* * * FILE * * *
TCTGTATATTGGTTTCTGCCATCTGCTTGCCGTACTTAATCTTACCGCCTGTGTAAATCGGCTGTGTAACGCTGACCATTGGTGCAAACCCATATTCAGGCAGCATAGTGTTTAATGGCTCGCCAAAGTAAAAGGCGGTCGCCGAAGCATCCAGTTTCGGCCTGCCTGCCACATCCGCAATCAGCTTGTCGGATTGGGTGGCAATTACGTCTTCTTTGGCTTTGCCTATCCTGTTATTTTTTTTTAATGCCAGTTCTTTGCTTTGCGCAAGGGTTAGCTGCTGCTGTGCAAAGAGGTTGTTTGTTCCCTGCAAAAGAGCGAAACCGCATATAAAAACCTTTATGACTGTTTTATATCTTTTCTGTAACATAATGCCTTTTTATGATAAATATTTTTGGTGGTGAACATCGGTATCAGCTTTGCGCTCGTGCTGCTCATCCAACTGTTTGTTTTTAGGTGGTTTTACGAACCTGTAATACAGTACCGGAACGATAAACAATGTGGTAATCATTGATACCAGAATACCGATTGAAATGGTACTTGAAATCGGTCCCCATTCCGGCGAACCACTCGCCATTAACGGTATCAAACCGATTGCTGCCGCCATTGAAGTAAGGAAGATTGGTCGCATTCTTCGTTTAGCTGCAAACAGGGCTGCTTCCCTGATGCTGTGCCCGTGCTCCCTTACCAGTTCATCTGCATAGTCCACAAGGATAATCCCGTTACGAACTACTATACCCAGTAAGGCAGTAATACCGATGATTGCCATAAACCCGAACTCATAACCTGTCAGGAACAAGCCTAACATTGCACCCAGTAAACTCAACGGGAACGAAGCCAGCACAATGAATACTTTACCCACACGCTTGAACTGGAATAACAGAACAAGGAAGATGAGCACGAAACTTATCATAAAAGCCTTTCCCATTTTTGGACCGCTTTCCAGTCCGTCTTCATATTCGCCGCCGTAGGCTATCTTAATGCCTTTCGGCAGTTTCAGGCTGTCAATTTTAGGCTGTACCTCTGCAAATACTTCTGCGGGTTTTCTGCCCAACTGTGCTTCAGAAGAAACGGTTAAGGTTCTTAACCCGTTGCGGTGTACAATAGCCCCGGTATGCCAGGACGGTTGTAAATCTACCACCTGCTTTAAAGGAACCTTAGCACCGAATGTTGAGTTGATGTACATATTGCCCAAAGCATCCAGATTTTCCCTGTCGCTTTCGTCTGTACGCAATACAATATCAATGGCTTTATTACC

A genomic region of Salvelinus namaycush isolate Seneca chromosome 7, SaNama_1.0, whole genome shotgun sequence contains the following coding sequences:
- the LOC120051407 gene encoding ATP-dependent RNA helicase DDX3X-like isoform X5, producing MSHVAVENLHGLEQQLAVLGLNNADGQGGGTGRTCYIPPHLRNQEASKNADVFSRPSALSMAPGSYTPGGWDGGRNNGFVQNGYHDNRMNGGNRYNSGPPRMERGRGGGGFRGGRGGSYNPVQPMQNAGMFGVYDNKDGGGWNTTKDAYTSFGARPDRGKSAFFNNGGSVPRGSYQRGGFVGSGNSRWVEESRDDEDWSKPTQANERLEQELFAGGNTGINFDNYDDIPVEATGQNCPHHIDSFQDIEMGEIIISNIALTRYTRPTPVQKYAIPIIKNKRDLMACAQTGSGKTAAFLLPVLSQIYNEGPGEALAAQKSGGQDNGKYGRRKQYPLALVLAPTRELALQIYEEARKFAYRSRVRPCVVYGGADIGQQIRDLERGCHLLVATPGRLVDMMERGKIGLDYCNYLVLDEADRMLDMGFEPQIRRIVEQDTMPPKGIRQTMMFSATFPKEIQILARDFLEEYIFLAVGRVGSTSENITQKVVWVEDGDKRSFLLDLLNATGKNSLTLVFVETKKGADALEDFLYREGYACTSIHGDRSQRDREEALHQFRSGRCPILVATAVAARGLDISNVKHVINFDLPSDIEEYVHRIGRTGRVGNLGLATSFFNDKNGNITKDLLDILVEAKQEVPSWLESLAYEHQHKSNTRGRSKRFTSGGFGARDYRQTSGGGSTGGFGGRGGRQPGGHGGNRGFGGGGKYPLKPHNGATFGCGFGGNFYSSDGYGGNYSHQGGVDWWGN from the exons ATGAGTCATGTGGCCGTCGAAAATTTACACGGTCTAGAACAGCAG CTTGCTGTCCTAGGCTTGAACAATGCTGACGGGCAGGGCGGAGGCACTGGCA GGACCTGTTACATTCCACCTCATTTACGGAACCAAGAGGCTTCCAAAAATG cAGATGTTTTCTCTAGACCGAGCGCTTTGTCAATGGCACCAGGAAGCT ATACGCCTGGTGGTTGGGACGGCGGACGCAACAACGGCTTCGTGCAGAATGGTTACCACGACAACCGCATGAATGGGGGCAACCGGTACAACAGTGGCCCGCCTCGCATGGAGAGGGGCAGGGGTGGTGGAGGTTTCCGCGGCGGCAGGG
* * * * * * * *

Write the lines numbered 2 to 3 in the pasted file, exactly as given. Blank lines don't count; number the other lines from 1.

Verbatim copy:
A genomic region of Salvelinus namaycush isolate Seneca chromosome 7, SaNama_1.0, whole genome shotgun sequence contains the following coding sequences:
- the LOC120051407 gene encoding ATP-dependent RNA helicase DDX3X-like isoform X5, producing MSHVAVENLHGLEQQLAVLGLNNADGQGGGTGRTCYIPPHLRNQEASKNADVFSRPSALSMAPGSYTPGGWDGGRNNGFVQNGYHDNRMNGGNRYNSGPPRMERGRGGGGFRGGRGGSYNPVQPMQNAGMFGVYDNKDGGGWNTTKDAYTSFGARPDRGKSAFFNNGGSVPRGSYQRGGFVGSGNSRWVEESRDDEDWSKPTQANERLEQELFAGGNTGINFDNYDDIPVEATGQNCPHHIDSFQDIEMGEIIISNIALTRYTRPTPVQKYAIPIIKNKRDLMACAQTGSGKTAAFLLPVLSQIYNEGPGEALAAQKSGGQDNGKYGRRKQYPLALVLAPTRELALQIYEEARKFAYRSRVRPCVVYGGADIGQQIRDLERGCHLLVATPGRLVDMMERGKIGLDYCNYLVLDEADRMLDMGFEPQIRRIVEQDTMPPKGIRQTMMFSATFPKEIQILARDFLEEYIFLAVGRVGSTSENITQKVVWVEDGDKRSFLLDLLNATGKNSLTLVFVETKKGADALEDFLYREGYACTSIHGDRSQRDREEALHQFRSGRCPILVATAVAARGLDISNVKHVINFDLPSDIEEYVHRIGRTGRVGNLGLATSFFNDKNGNITKDLLDILVEAKQEVPSWLESLAYEHQHKSNTRGRSKRFTSGGFGARDYRQTSGGGSTGGFGGRGGRQPGGHGGNRGFGGGGKYPLKPHNGATFGCGFGGNFYSSDGYGGNYSHQGGVDWWGN from the exons ATGAGTCATGTGGCCGTCGAAAATTTACACGGTCTAGAACAGCAG CTTGCTGTCCTAGGCTTGAACAATGCTGACGGGCAGGGCGGAGGCACTGGCA GGACCTGTTACATTCCACCTCATTTACGGAACCAAGAGGCTTCCAAAAATG cAGATGTTTTCTCTAGACCGAGCGCTTTGTCAATGGCACCAGGAAGCT ATACGCCTGGTGGTTGGGACGGCGGACGCAACAACGGCTTCGTGCAGAATGGTTACCACGACAACCGCATGAATGGGGGCAACCGGTACAACAGTGGCCCGCCTCGCATGGAGAGGGGCAGGGGTGGTGGAGGTTTCCGCGGCGGCAGGG